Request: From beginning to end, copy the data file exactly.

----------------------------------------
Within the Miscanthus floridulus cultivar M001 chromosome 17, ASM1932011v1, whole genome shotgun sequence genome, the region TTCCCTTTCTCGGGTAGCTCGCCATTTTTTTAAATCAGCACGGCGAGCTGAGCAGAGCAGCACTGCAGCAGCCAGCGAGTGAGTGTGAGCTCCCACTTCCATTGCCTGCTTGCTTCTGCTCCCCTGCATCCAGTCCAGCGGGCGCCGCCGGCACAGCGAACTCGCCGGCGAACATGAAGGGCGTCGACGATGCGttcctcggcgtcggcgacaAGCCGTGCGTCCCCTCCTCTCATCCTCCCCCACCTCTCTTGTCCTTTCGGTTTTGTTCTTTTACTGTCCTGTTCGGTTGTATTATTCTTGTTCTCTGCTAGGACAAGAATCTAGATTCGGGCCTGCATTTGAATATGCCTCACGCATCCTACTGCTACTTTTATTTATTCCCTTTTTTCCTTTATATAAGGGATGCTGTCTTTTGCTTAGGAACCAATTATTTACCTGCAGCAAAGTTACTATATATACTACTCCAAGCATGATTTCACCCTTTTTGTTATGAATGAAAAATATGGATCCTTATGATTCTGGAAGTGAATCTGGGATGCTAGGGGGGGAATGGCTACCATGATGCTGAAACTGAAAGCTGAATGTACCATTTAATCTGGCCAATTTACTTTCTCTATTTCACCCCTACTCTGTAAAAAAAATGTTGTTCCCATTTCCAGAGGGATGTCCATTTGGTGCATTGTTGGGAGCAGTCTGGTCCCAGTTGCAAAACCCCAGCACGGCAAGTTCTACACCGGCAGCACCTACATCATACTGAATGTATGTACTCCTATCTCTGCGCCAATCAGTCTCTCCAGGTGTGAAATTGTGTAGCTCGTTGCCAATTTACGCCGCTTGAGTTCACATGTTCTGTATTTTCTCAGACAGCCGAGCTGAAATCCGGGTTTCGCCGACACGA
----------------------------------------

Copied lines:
Within the Miscanthus floridulus cultivar M001 chromosome 17, ASM1932011v1, whole genome shotgun sequence genome, the region TTCCCTTTCTCGGGTAGCTCGCCATTTTTTTAAATCAGCACGGCGAGCTGAGCAGAGCAGCACTGCAGCAGCCAGCGAGTGAGTGTGAGCTCCCACTTCCATTGCCTGCTTGCTTCTGCTCCCCTGCATCCAGTCCAGCGGGCGCCGCCGGCACAGCGAACTCGCCGGCGAACATGAAGGGCGTCGACGATGCGttcctcggcgtcggcgacaAGCCGTGCGTCCCCTCCTCTCATCCTCCCCCACCTCTCTTGTCCTTTCGGTTTTGTTCTTTTACTGTCCTGTTCGGTTGTATTATTCTTGTTCTCTGCTAGGACAAGAATCTAGATTCGGGCCTGCATTTGAATATGCCTCACGCATCCTACTGCTACTTTTATTTATTCCCTTTTTTCCTTTATATAAGGGATGCTGTCTTTTGCTTAGGAACCAATTATTTACCTGCAGCAAAGTTACTATATATACTACTCCAAGCATGATTTCACCCTTTTTGTTATGAATGAAAAATATGGATCCTTATGATTCTGGAAGTGAATCTGGGATGCTAGGGGGGGAATGGCTACCATGATGCTGAAACTGAAAGCTGAATGTACCATTTAATCTGGCCAATTTACTTTCTCTATTTCACCCCTACTCTGTAAAAAAAATGTTGTTCCCATTTCCAGAGGGATGTCCATTTGGTGCATTGTTGGGAGCAGTCTGGTCCCAGTTGCAAAACCCCAGCACGGCAAGTTCTACACCGGCAGCACCTACATCATACTGAATGTATGTACTCCTATCTCTGCGCCAATCAGTCTCTCCAGGTGTGAAATTGTGTAGCTCGTTGCCAATTTACGCCGCTTGAGTTCACATGTTCTGTATTTTCTCAGACAGCCGAGCTGAAATCCGGGTTTCGCCGACACGA